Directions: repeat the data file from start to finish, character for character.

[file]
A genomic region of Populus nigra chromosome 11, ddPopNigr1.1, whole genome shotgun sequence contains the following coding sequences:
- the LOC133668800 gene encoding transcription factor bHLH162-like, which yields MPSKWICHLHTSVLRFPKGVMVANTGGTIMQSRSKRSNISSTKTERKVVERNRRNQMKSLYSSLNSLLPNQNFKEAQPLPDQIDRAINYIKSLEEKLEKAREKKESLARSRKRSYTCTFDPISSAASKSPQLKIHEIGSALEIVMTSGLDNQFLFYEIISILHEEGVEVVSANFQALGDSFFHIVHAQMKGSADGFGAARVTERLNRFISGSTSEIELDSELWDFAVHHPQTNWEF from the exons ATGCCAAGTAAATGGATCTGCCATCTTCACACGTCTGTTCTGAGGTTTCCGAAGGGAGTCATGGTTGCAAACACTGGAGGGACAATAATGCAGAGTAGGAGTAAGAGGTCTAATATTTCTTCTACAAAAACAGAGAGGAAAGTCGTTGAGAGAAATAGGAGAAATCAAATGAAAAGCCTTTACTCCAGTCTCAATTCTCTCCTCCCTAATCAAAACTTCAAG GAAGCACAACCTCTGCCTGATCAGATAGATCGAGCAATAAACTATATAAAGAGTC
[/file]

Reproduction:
A genomic region of Populus nigra chromosome 11, ddPopNigr1.1, whole genome shotgun sequence contains the following coding sequences:
- the LOC133668800 gene encoding transcription factor bHLH162-like, which yields MPSKWICHLHTSVLRFPKGVMVANTGGTIMQSRSKRSNISSTKTERKVVERNRRNQMKSLYSSLNSLLPNQNFKEAQPLPDQIDRAINYIKSLEEKLEKAREKKESLARSRKRSYTCTFDPISSAASKSPQLKIHEIGSALEIVMTSGLDNQFLFYEIISILHEEGVEVVSANFQALGDSFFHIVHAQMKGSADGFGAARVTERLNRFISGSTSEIELDSELWDFAVHHPQTNWEF from the exons ATGCCAAGTAAATGGATCTGCCATCTTCACACGTCTGTTCTGAGGTTTCCGAAGGGAGTCATGGTTGCAAACACTGGAGGGACAATAATGCAGAGTAGGAGTAAGAGGTCTAATATTTCTTCTACAAAAACAGAGAGGAAAGTCGTTGAGAGAAATAGGAGAAATCAAATGAAAAGCCTTTACTCCAGTCTCAATTCTCTCCTCCCTAATCAAAACTTCAAG GAAGCACAACCTCTGCCTGATCAGATAGATCGAGCAATAAACTATATAAAGAGTC